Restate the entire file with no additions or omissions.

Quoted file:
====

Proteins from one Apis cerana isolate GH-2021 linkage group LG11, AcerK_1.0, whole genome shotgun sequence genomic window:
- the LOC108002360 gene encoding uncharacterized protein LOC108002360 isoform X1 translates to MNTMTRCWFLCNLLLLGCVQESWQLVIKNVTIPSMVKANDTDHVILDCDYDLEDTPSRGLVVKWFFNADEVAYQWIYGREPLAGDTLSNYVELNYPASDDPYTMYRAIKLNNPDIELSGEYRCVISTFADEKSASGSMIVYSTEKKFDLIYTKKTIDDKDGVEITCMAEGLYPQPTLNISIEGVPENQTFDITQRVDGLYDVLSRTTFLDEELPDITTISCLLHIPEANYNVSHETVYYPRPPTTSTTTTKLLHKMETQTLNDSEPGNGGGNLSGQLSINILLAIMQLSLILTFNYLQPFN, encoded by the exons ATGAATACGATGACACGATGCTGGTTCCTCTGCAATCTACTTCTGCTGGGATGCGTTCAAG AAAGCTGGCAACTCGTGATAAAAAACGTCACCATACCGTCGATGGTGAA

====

Proteins from one Apis cerana isolate GH-2021 linkage group LG11, AcerK_1.0, whole genome shotgun sequence genomic window:
- the LOC108002360 gene encoding uncharacterized protein LOC108002360 isoform X1 translates to MNTMTRCWFLCNLLLLGCVQESWQLVIKNVTIPSMVKANDTDHVILDCDYDLEDTPSRGLVVKWFFNADEVAYQWIYGREPLAGDTLSNYVELNYPASDDPYTMYRAIKLNNPDIELSGEYRCVISTFADEKSASGSMIVYSTEKKFDLIYTKKTIDDKDGVEITCMAEGLYPQPTLNISIEGVPENQTFDITQRVDGLYDVLSRTTFLDEELPDITTISCLLHIPEANYNVSHETVYYPRPPTTSTTTTKLLHKMETQTLNDSEPGNGGGNLSGQLSINILLAIMQLSLILTFNYLQPFN, encoded by the exons ATGAATACGATGACACGATGCTGGTTCCTCTGCAATCTACTTCTGCTGGGATGCGTTCAAG AAAGCTGGCAACTCGTGATAAAAAACGTCACCATACCGTCGATGGTGAA